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Condit's mom: Chandra Levy case 'always followed our family'

  • Story Highlights
  • Mother: Former Rep. Gary Condit is living in Arizona, being a grandfather
  • Gary Condit: Levy case fed by "insatiable appetite for sensationalism"
  • Levy's mother says police told her they are focusing on a key suspect
  • Levy's body found in a D.C. park in 2002; police never named Condit a suspect
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By Ashley Fantz
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(CNN) -- Gary Condit's mother sums up her son's life over the past seven years in a few words.

A CNN source says Ingmar Guandique is the key suspect in the murder of Chandra Levy.

Gary Condit's affair with Chandra Levy brought him into the media spotlight when the intern vanished.

"It has been hell at times," Jean Condit, 79, told CNN.

A source has told CNN that a suspect for the murder of Chandra Levy has finally been identified, but Jean Condit fears her family will always be tainted.

Although police never named the former California congressman as a suspect in Levy's murder -- a case that spun into a salacious tale of Condit's admitted affair with the 24-year-old intern -- his mother said he was branded for life with a scarlet letter.

"Everyone was thinking that Gary was involved in something that he was not a part of and it was horrible," Jean Condit said. "It has always followed him, followed our family."

Many people in their hometown of Modesto, California, have been gracious. But, she said, "There are still hard-nosed people in our town who still think something."

Now 60, Gary Condit has been living in Arizona, partly earning a living in real estate and playing with his grandkids at his home in the woods outside Flagstaff, his mother said. "He takes the kids on Dune Buggies and tries to enjoy his life."

The Condits were caught off guard by reports this weekend about a possible break in the murder case.

Chandra Levy's mother, Susan Levy, told CNN that the Metropolitan Police in Washington, D.C., had "enough evidence to convict somebody."

A CNN source close to the investigation said the suspect is Ingmar Guandique, a Salvadoran laborer.

Guandique is serving a 10-year sentence in a medium-security prison north of San Bernadino, California, for separate attacks on two women in Washington's Rock Creek Park. He assaulted the women, who were jogging in the park, around the time of the intern's disappearance. Levy's remains were found in the park in May 2002.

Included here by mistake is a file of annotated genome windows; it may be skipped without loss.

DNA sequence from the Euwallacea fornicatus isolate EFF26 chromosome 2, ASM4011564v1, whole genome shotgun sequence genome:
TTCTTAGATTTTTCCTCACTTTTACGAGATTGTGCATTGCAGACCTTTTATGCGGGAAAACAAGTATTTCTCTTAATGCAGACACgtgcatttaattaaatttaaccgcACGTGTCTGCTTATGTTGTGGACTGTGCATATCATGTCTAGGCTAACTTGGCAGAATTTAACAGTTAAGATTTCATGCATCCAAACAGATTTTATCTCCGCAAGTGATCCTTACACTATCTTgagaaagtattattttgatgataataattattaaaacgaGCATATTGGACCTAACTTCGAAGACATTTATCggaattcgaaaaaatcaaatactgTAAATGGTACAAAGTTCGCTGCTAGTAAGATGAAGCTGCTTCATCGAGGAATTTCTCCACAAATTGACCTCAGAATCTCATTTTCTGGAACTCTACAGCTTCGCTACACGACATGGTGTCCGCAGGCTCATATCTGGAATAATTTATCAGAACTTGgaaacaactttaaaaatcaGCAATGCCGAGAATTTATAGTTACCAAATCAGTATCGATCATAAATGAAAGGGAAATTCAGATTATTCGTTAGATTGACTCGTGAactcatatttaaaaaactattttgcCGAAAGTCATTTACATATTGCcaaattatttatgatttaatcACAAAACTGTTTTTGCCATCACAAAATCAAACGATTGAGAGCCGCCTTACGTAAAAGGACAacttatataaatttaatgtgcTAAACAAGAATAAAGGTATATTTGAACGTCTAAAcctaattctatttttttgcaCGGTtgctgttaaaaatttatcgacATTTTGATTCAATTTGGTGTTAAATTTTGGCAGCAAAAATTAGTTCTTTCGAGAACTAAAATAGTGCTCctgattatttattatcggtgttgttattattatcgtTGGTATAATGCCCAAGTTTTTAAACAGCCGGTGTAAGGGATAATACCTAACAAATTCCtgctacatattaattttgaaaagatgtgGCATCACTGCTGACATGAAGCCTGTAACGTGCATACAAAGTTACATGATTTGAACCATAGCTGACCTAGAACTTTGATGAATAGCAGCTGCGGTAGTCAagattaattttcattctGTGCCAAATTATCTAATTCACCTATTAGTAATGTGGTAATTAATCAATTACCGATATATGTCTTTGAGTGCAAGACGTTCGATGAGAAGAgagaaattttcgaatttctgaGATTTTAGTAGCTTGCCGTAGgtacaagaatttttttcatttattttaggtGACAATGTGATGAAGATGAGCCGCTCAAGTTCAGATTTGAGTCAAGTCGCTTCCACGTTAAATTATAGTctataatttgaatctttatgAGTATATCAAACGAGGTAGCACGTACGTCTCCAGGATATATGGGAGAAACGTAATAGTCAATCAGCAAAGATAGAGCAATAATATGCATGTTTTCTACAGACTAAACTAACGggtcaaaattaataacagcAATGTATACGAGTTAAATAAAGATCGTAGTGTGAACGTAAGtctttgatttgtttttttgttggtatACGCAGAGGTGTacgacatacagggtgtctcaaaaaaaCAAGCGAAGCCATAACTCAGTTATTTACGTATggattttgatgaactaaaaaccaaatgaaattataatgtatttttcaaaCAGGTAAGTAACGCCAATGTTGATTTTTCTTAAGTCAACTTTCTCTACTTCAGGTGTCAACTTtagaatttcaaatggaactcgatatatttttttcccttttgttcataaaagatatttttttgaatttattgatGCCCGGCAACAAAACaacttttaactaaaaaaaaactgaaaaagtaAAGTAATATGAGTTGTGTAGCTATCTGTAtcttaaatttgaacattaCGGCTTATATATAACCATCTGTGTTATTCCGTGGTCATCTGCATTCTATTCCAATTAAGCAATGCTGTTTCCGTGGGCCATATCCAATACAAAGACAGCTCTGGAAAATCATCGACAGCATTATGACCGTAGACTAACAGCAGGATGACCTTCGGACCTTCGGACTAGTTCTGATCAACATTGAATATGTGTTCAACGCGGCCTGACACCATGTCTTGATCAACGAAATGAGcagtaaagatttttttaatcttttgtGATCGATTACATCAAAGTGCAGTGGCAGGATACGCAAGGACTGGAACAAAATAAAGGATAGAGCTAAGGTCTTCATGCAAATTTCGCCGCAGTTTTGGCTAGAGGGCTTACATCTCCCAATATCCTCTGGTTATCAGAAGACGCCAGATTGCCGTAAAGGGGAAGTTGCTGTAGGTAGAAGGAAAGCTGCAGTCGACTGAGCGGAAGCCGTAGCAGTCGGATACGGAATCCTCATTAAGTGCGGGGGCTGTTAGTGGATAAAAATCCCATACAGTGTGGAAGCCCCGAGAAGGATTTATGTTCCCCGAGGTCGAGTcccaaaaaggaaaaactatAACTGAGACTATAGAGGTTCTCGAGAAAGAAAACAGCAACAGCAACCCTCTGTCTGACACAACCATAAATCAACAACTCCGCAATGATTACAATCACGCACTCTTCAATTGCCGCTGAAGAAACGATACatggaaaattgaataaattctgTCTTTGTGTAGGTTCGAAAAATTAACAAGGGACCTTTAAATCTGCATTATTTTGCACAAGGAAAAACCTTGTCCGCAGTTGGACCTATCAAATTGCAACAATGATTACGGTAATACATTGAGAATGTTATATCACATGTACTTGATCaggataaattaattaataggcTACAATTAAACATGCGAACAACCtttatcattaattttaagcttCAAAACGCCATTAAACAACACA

Police have questioned Guandique over the years but he has denied any involvement. His lawyer, public defender Santha Sonenberg, would not discuss the case with CNN.

"This was a botched investigation, I think it's safe to say," CNN legal analyst Jeffrey Toobin said.

CNN attempted to reach Gary Condit, but he is not ready to talk about the case, according to his mother and his brother, Burl Condit.

The ex-lawmaker released a written statement this week saying he was glad the Levy family might soon see justice. He blamed an "insatiable appetite for sensationalism" for blocking "so many from searching for the real answers for so long."

Burl Condit told CNN he agreed that the unrelenting media scrutiny of the case painted his brother in an irreversibly damning light.

In 2001, when Levy went missing, Condit at first sidestepped questions from reporters about his affair with Levy, who was an intern with the Bureau of Prisons. Condit later admitted to the relationship and the notoriety sank his political career. He lost in a 2002 Democratic primary and left at the end of his term.

Jean Condit said she and her husband Adrian, a Baptist minister, instilled in their son an obligation to serve the public. And when his career in public office ended without much hope of revival, Gary Condit went through a dark, trying time, his mother said.

"He always wanted to do what he was doing [in Congress]. He was good at it," she said.

She felt helpless at times as she struggled to comfort her son. "You know, what can you do? What can you say to help? We talked. We all talked as a family, but what can you do?" she said.

Condit moved to Arizona because California "had maybe too many memories," Jean Condit said.

The former congressman tried other jobs, including running two Baskin-Robbins ice cream shop franchises in the Phoenix area. He was sued by the company for unpaid franchise and legal fees, and the Condit family was found liable and ordered to pay more than $44,000, according to the judge's order.


This week, with an arrest in the Levy case reportedly imminent, the Condit family is hoping for a respite from bad news.

"Our life just goes on in spite of whatever people say or do, or what the news media does," said Jean Condit. "He has tried to get on with his life."

CNN's Susan Candiotti contributed to this report.

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